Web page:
News Release


ComEd proposes nearly $200 million rate hike

Customers may soon be paying 49% more for electricity delivery than they did before formula rates started in 2012
For Immediate Release

ComEd filed its 2022 Formula Rate Update on Friday that proposed a $199 million rate increase for customers starting in 2023. The proposed rate hike would raise average bills by $2.20 per month. If approved, ComEd will have raised delivery rates by $960 million since 2012, which means customers will be paying 49% more for delivery service than before the start of the controversial  formula rates process.

The proposed rate hike would allow ComEd to make a guaranteed $825 million in profits in 2023. 

“As the cost of energy rises and consumers deal with the worst inflation in decades, ComEd is rewarding itself with rate hikes and massive profits off of its unaccountable spending,” said Illinois PIRG director Abe Scarr. “Unfortunately, the Illinois General Assembly whiffed when it had the chance to pass meaningful utility reform in 2021.”

The 2021 energy bill did not end formula rates as Gov. J.B. Pritzker originally proposed, but rather extended a portion of the current formula rate beyond its original 2022 end date, and incorporated key formula rate policies into the new ratemaking structure starting with 2024 rates, creating a structure that could be even more profitable for ComEd than current formula rates.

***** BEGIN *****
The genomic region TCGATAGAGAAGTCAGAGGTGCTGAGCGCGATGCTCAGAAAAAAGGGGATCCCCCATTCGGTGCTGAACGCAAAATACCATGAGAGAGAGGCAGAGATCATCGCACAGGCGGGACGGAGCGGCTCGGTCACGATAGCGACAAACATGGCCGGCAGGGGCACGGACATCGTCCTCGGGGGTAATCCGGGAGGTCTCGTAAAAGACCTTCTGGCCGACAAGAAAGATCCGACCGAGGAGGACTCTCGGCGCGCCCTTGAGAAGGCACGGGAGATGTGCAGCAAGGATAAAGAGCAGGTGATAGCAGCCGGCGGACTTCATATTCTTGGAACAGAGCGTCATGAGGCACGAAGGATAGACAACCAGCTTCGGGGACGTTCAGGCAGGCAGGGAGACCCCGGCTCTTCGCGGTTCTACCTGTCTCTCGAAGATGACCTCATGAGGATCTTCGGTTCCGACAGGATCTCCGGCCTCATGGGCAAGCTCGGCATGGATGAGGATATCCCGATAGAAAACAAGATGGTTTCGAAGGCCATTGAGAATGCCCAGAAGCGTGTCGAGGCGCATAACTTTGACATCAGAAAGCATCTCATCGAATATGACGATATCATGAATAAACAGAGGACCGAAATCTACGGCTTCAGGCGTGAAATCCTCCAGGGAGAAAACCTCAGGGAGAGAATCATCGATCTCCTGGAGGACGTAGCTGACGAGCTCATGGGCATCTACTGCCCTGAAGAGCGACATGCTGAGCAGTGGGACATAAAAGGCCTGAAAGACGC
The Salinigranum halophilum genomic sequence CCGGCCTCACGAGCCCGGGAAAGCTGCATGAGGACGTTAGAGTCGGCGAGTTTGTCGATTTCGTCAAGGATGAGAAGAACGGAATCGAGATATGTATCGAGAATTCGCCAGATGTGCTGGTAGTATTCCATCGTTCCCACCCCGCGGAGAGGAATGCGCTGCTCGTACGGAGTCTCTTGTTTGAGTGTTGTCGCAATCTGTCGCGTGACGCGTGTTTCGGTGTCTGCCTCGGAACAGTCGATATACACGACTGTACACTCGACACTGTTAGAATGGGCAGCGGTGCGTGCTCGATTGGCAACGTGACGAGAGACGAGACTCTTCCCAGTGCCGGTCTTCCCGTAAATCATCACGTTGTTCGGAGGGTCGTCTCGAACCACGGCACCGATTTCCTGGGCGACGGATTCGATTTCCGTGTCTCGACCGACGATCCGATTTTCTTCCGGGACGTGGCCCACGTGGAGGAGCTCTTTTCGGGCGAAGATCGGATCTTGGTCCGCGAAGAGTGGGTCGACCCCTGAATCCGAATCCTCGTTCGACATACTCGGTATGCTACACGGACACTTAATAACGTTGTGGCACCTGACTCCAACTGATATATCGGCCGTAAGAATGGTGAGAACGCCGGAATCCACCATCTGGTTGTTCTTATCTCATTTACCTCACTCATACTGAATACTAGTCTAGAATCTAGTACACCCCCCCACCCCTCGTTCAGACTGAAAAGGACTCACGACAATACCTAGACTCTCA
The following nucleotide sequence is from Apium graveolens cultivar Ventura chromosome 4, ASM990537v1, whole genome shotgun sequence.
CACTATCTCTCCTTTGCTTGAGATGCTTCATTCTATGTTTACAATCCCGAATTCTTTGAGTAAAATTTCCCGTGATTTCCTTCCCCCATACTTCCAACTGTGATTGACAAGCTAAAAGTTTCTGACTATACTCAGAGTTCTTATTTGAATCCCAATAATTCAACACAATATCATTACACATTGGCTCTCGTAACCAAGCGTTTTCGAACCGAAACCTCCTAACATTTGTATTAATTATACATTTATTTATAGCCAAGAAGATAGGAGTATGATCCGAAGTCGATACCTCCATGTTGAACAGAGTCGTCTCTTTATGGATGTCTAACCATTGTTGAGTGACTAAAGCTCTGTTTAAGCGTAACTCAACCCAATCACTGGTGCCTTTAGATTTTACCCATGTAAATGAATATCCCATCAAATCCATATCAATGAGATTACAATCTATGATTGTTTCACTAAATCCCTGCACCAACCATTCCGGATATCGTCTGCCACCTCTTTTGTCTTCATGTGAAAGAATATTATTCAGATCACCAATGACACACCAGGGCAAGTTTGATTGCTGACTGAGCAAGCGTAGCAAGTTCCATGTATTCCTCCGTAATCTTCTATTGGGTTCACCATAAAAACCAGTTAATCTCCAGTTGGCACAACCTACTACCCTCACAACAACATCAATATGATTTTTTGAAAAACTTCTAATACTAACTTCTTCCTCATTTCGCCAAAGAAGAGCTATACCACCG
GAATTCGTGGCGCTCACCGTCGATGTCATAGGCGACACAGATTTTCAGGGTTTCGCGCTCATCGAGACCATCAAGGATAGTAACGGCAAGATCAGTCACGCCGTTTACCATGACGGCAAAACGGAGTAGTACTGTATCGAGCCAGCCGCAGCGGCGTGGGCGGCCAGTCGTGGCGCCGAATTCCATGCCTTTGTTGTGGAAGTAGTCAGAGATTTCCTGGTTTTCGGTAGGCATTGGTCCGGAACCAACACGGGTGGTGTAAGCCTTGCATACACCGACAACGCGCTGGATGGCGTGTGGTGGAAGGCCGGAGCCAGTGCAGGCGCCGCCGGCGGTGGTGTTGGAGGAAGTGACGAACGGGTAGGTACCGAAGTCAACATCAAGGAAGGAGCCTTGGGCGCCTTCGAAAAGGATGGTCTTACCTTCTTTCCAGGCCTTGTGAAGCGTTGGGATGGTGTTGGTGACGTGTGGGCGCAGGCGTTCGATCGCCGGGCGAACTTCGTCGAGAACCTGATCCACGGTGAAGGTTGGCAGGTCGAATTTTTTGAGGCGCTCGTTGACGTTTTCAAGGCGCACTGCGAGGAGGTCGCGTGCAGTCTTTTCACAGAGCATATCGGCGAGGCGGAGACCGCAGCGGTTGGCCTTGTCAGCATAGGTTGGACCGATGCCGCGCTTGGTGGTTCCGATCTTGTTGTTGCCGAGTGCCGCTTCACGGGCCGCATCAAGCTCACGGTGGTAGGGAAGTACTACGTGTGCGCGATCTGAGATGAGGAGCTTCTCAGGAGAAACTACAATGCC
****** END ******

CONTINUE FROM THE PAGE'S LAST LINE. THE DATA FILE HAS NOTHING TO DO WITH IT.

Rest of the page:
As Illinois PIRG detailed in its 2020 report, ComEd’s 2011 formula rate law, at the center of the federal investigation into ComEd and Illinois government officials, has delivered record profits for ComEd and higher delivery rates for customers, while under-delivering on ComEd’s promises to its customers and the public.

ComEd sold formula rates in 2011 as necessary to spend $2.6 billion above baseline on reliability and “smart grid” improvements. With its projected spending in 2022, ComEd will instead have increased its “rate base,” the overall value of its assets off of which it profits, by $7.7 billion, almost three times as much it said the law was needed for. ComEd is projecting increasing its rate base by $990 million in 2022 alone, more than it spent during the height of its smart grid spending.

“ComEd sold formula rates as necessary to improve reliability and modernize the grid,” continued Scarr. “Eleven years and almost $8 billion later, ComEd is still spinning the same old story. At some point, policymakers need to start holding them accountable.”

The value of ComEd’s spending to customers and the public has gone largely unexamined. A recent comprehensive study of ComEd’s grid and its spending under formula rates explicitly did not evaluate whether the benefits of that spending matched “in value the costs of producing them.”

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